It is only 5 p.m., but it feels like I should be getting ready for bed. I am supposed to go to sleep when it gets dark out, right?
That is how it goes in the summer, when the last light hangs in the sky until after 9 p.m. I make use of every minute of light and often dont arrive home until after 10.
Now it is December. I yearn for those long hours of summer sunlight as I run with the dog in the dark, my headlamp bobbing annoyingly on my forehead.
As I run along, I remember that the drastic change in the amount of daylight is only natural. And while wild animals seem to adjust easily to the change, there is an aspect to this darkness that we can understand better than them. (Thank you, Copernicus.)
According to the National Audubon Society Field Guide to the Rocky Mountain States, Because the Rocky Mountain region is situated approximately halfway between the equator and the North Pole, this area is particularly sensitive to changing angles of sunlight striking the ground over the course of a year. As the Earth moves around its orbit, its 23½-degree tilt on its axis means that for half the year, the northern hemisphere is inclined toward the sun and the suns rays shine on it more directly; for half the year, it is tilted away, and the suns rays are more oblique. The sun reaches its lowest point over the Northern Hemisphere at the winter solstice (on Dec. 22 this year).
There is a fun website http://aa.usno.navy.mil/data/docs/AltAz.php that helps demonstrate just how low the angle of the sun is in winter compared to summer. In Durango, on June 22, the sun rose just before 5 a.m. (standard time) in the northeast. At noon, the angle above the horizon was 76 degrees. That day saw more than 15 hours of daylight. On Dec. 22, the sun rose at 7:30 a.m. in the southeast, and at noon, the angle above the horizon was only 29.3 degrees. This low angle allowed for less than nine hours of daylight.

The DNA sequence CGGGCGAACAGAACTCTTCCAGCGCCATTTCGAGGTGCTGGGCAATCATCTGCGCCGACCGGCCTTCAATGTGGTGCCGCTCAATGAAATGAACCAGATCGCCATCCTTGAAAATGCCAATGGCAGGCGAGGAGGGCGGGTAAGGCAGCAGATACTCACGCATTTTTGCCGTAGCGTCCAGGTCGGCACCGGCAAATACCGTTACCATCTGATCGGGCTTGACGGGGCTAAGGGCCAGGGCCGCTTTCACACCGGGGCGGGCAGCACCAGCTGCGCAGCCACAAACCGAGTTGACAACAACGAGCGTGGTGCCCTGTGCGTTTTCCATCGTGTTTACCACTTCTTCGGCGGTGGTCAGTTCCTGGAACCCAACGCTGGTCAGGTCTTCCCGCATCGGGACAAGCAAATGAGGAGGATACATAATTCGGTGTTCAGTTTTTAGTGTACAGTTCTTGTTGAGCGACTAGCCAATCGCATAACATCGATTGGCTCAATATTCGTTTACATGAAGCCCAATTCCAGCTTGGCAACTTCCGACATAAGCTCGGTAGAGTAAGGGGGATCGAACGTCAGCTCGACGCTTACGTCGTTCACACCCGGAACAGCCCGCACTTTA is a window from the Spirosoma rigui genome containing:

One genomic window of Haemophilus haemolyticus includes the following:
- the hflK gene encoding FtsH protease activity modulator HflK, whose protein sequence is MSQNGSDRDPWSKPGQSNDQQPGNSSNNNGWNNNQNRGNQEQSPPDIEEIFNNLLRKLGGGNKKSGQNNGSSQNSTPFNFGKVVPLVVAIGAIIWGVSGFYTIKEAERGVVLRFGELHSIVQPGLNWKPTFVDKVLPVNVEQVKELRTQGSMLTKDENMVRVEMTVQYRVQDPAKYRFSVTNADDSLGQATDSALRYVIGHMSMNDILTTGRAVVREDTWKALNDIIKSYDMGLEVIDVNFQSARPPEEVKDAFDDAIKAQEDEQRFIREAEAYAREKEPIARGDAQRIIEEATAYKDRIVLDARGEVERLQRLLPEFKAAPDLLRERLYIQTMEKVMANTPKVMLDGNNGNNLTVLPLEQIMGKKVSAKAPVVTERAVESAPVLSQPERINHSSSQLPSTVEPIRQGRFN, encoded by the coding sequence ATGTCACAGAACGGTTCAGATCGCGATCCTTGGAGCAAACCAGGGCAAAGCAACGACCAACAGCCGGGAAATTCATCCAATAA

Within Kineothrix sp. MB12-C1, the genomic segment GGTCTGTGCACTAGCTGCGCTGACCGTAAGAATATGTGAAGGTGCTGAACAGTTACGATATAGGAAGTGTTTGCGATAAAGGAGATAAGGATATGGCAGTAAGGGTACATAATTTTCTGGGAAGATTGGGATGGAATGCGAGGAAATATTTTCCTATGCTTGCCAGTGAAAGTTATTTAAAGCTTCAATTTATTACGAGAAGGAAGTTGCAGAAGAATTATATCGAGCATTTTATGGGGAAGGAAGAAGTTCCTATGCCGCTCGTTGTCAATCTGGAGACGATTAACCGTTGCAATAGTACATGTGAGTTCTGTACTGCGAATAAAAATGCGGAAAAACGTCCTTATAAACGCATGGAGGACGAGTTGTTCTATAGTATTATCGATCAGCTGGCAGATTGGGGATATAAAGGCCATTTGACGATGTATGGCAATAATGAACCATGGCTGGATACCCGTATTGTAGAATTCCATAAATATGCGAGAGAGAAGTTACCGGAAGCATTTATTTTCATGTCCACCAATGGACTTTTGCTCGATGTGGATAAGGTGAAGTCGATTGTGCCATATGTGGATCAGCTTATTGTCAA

What is a human to do with all this darkness? There are some outdoor activities that are possible only in the dark. Stargazing is one that everyone can enjoy.
The constellation Orion is visible in the sky late at night all the way through to the early nights of April. According to the National Audubon Society Field Guides segment on stars and deep-sky objects, On winter evenings, we look outward though a spiral arm of our disk-shaped galaxy. Many hot, young blue and white stars along with some older, cooler yellow and reddish stars dominate the sky. New stars are being born in the Orion nebula, a mixture of young stars, gases and dust visible to the naked eye or with binoculars as a fuzzy area on Orions sword, which hangs from his bright, three starred belt.
Visit the SJMA bookstores to pick up a copy of the the National Audubon Society Field Guide. The book includes star charts as well as information about flora, fauna, geology and habitats. Visit the bookstore at www.sjma.org or at the any of the year-round locations.
Stars are easiest to see when there is no moonlight. There is a new moon on Christmas, making Christmas night a perfect night for stargazing. Combine stargazing with a nighttime snowshoe walk, and you can find fascinating new ways to not be afraid of the dark.
MK Thompson is the education assistant for the San Juan Mountains Association.